|Home | Audio Magazine | Stereo Review magazine | Good Sound | Troubleshooting|
You can build this simple solid-state preamp control center that’s used in a college music library in upstate New York.
The music library in The Crane School of Music at SUNY Potsdam has ten listening rooms that receive very heavy use during the academic year. About three years ago we began to plan replacing the listening equipment in those rooms, including CD players, turntables, loudspeakers, preamps, and power amps. One problem we face whenever we replace gear used by students and faculty is finding equipment that is simple to operate. A typical Far East integrated amplifier usually has a multitude of knobs and switches on the front panel—when someone can’t get it to work, it’s usually because half of them are in the wrong position. Students also have a nasty habit of turning on the loudness contour and turning up the bass, assaulting the ears and the speakers.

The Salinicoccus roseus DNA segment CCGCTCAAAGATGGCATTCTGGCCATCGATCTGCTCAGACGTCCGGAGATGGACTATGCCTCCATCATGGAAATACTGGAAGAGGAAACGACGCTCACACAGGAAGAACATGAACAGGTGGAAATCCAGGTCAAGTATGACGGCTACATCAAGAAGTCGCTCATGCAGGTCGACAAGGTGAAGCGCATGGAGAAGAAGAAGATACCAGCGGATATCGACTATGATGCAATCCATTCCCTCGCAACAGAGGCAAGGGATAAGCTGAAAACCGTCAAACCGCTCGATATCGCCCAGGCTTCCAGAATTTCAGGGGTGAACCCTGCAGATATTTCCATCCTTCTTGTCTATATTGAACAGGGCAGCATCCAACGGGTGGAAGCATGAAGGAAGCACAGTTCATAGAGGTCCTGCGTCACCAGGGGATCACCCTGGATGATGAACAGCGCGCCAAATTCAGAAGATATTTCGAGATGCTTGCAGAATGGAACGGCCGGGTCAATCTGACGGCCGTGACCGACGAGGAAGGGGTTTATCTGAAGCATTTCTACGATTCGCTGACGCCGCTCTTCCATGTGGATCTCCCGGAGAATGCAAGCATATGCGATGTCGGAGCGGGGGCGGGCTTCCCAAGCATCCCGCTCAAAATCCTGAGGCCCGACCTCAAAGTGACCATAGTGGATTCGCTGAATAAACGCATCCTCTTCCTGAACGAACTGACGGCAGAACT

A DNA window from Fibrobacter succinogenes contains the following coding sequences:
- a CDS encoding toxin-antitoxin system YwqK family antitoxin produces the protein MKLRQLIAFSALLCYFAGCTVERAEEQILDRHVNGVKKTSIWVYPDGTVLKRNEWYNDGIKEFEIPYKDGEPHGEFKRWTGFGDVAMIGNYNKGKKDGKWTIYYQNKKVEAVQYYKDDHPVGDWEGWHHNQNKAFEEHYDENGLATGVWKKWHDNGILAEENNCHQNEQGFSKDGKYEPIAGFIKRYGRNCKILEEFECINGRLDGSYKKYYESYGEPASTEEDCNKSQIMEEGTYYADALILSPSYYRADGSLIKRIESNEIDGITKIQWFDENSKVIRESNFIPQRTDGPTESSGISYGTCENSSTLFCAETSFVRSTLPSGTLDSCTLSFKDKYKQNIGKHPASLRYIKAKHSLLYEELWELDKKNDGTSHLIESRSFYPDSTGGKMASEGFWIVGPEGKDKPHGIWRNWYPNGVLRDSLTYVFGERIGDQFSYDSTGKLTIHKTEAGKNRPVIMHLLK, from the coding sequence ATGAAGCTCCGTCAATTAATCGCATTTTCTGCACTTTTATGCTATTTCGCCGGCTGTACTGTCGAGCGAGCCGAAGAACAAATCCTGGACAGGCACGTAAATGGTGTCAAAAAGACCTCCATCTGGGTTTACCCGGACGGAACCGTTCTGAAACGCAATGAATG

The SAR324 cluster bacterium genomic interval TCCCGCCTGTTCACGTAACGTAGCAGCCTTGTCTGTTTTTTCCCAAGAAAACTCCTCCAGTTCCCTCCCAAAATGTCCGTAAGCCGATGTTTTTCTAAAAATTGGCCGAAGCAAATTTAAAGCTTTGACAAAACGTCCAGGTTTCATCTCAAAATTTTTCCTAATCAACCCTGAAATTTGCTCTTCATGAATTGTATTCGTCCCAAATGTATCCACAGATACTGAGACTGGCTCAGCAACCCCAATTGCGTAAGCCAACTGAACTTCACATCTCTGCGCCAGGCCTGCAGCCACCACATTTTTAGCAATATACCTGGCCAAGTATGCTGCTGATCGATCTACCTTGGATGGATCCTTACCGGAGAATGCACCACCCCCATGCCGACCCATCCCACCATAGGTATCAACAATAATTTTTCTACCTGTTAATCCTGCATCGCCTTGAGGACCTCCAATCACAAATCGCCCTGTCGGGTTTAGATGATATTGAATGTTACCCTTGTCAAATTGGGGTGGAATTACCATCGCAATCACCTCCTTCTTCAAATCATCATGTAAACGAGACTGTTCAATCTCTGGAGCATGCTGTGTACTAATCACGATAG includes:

We decided that the library listening rooms needed a control center that was virtually foolproof, so we decided to design and build our own purist preamp, one with only two knobs: a volume control and a selector switch. No tone controls, no loudness contour, and none of the other confusing controls often en countered on commercial equipment. Recording capability is out of the question, since library policy prohibits copying of recordings, most of which are under copyright. So, no tape outputs. System power will be controlled with a rack-mounted power strip, so there won’t even be a power switch.
Simplicity is also sonically beneficial. Our goal was to design a good-sounding preamp, but we made no attempt to achieve the level of performance of a recent Adcom GFP-565 remake. That would be overkill for this application. Another benefit of simplicity is ease of construction. Builders looking for their first “from scratch” project should find this preamp a good choice. Total parts cost is around $325, including the case.